69. Love and War

69. Love and War

From Chicken Soup for the Soul: Happily Ever After

Love and War

People always want to know who won.

When I tell them my husband and I met when we were opposing attorneys on a case, that’s always their first question.

“Who won?”

“You decide,” I say. Then I tell them the rest.

I was an aggressive young associate, newly hired by my law firm and anxious to prove myself. John was a seasoned pro who worked for another law firm in the same building. When I found out he was opposing counsel, I was nervous. I’d seen his name on countless appellate decisions and knew he was far more adept at this type of case than I was. I decided that what I lacked in skill and experience, I would make up for with hard work and bravado.

I devised a campaign of daily badgering: discovery requests, legal motions, correspondence, phone calls. If I wasn’t satisfied with how quickly he responded, I walked down the hall and pestered him in person. I was relentless — a terrier yipping at his heels. My client and my boss loved it.

But somewhere along the way I started to like him. Maybe it was the way he overlooked my obvious lack of sophistication and treated me like a serious adversary. Maybe it was our verbal sparring that often left me walking away with a stupid grin, as though we’d been flirting instead of arguing. Whatever the reason, after a few months on the case, I decided my adversary was a decent guy. If we’d met under difference circumstances, I might want to see where the flirting could go. But since we were opposing counsel, ethics prevented us from becoming personally involved. Romance was out of the question.

One Friday afternoon, John left his office without giving me a set of documents I needed to review over the weekend. I tracked him down at home and demanded he turn over the materials to me that day.

“All right,” he said, “I’ll have them at my house tonight.”

Skeptical, but not wanting to back down, I said, “Fine. I’ll be there at 7:00.”

That night changed everything.

Some people claim an instant familiarity with a place or a stranger, convinced they must have been there or known each other before. Walking into John’s house, what I felt was not déjà vu, but more a sense of how things could be. I felt instantly at home, as I never have any place before or since.

The house was small, with wood floors and walls decorated with a strange combination of quilts and antlers. The furniture looked lived-in without being shabby. The place was modest, warm and comfortable — not at all like some of the palatial showcases I’d seen other lawyers strut through.

Seeing him in that environment, I felt more comfortable around John, too. Even though it was his house, it felt like neutral ground. I didn’t have to act so tough anymore. I sank onto his couch and felt myself relax.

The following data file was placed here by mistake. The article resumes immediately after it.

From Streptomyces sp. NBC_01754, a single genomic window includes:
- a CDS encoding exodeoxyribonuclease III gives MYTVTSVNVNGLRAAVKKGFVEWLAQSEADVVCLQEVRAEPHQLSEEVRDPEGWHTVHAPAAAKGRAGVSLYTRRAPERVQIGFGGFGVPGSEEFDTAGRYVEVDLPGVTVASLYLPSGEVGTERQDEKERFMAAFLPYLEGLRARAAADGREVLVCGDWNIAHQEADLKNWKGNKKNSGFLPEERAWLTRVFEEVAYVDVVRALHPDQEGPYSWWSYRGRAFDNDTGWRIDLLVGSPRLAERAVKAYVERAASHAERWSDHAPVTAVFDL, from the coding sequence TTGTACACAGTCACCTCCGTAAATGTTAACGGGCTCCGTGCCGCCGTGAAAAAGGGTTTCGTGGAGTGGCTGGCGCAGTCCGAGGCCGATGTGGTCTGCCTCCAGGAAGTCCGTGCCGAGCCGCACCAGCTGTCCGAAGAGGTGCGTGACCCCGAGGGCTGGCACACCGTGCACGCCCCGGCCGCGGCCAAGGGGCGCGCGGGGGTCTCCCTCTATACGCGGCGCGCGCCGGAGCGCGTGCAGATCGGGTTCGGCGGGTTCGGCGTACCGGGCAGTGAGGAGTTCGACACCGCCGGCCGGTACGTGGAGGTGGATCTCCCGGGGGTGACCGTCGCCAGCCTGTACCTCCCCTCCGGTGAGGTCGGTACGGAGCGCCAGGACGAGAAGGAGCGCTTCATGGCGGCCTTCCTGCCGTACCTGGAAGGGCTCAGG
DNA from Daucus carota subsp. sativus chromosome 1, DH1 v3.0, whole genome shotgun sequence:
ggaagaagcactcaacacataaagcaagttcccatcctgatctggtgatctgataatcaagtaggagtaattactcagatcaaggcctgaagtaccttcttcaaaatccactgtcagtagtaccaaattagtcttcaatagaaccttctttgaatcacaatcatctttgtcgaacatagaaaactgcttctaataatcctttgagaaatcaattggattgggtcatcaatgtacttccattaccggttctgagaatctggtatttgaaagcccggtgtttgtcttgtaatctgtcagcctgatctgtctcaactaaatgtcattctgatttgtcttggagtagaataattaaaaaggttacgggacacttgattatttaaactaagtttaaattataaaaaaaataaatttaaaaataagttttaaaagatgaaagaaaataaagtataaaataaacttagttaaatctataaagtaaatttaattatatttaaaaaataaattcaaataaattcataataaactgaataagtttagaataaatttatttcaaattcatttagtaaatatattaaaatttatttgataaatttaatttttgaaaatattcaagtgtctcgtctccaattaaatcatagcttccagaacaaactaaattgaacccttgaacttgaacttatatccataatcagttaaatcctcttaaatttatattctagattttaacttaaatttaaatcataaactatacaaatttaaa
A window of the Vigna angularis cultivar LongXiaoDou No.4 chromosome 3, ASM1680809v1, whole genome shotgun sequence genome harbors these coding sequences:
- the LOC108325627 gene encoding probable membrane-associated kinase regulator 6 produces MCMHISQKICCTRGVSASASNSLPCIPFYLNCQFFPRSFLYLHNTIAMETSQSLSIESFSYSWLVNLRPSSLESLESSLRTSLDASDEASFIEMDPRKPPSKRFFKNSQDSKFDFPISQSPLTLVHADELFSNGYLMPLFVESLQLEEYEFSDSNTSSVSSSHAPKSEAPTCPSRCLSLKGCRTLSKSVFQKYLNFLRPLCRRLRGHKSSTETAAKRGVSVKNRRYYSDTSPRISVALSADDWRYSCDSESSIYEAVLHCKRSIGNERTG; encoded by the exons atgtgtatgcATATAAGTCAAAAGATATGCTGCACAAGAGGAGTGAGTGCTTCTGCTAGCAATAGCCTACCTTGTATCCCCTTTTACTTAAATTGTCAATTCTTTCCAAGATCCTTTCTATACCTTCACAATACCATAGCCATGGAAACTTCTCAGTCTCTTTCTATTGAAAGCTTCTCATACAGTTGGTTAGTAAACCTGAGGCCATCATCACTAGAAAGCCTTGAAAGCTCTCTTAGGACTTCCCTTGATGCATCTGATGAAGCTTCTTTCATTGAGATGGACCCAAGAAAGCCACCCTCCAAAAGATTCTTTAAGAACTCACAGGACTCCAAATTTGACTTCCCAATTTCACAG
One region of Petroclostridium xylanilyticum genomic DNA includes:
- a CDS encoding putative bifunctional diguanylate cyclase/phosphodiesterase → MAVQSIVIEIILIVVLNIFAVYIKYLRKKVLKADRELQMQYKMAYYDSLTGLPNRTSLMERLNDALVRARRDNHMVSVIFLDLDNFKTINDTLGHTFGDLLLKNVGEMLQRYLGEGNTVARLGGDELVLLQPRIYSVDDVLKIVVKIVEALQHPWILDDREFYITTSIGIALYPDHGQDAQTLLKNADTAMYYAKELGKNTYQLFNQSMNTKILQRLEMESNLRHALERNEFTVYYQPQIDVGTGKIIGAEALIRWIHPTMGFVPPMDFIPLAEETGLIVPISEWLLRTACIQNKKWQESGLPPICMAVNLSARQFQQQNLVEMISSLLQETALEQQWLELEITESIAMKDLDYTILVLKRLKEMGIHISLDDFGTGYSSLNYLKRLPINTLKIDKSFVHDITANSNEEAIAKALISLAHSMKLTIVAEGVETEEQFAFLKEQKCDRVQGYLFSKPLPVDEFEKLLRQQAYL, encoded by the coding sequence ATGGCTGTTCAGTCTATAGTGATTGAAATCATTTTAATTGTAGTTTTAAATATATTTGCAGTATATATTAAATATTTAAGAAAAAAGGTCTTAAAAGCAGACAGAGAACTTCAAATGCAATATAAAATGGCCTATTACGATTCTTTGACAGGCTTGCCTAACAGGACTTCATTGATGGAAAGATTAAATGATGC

“So what’s your story?” I asked, and he gave me a brief sketch of his life.

My answer to the same question was much briefer: “Work. That’s all I do.”

“I used to be like you,” John said. “Trust me — it can’t last. You need other things.” He told me he was happiest when he was backpacking or sailing, running the power tools in his workshop, or simply puttering in his vegetable garden on the weekends. What a curious idea. I had always thought weekends were for more work.

I wished I were there under other circumstances. I wanted to talk longer. I wanted to know him better. But eventually duty called. I stood and held out my hand for the papers.

“I don’t have them yet. Let’s take a ride.”

He drove me in his nine-year-old Honda station wagon (more bonus points — a modest car) to a house a few miles away.

“Come on,” John coaxed. I followed him to the door.

John’s client answered. It’s hard to say who was more shocked, the client or me.

“You know Elizabeth,” John said. His client raised an eyebrow, but politely shook my hand. Then he handed John the papers I’d wanted. John handed them to me.

Years later John confessed that what he’d really wanted to say when his client opened the door was, “Look! I have captured their queen!”

And it was true, he had.

My way had always been to rush into a relationship then see it flame out a month or so later. That couldn’t happen this time. Being on opposite sides of a case forced me to get to know him slowly. I had the chance to see his character in action — his integrity, loyalty, honesty. By the time our romance began, I was already sold.

We had two choices: Wait until the case was over to pursue a relationship, or plunge ahead. If we weren’t going to wait, one of us would have to withdraw from the case.

The next day I told my boss. He promptly fired me.

John’s client still swears he paid John to date me, just to get me off the case. He says they both knew I was trouble.

Another lawyer took over for me and eventually the case settled. By then John and I had already been married three years. Good thing we didn’t wait.

John and I have been married ten years now. We still live in the house where I felt so at home that night. There are still quilts and antlers on the wall, and we’ve only just now replaced the couch where I sat one Friday evening and wished I could know this man better. I still badger my husband at times, and he digs in his heels when I’m wrong. Ours is a marriage of negotiations and compromise, of flirting when we seem to be arguing. A worthy opponent, it turns out, makes a wonderful spouse.

So who won?

No doubt about it: I did.

 

~Elizabeth Rand
Chicken Soup for the Working Woman’s Soul

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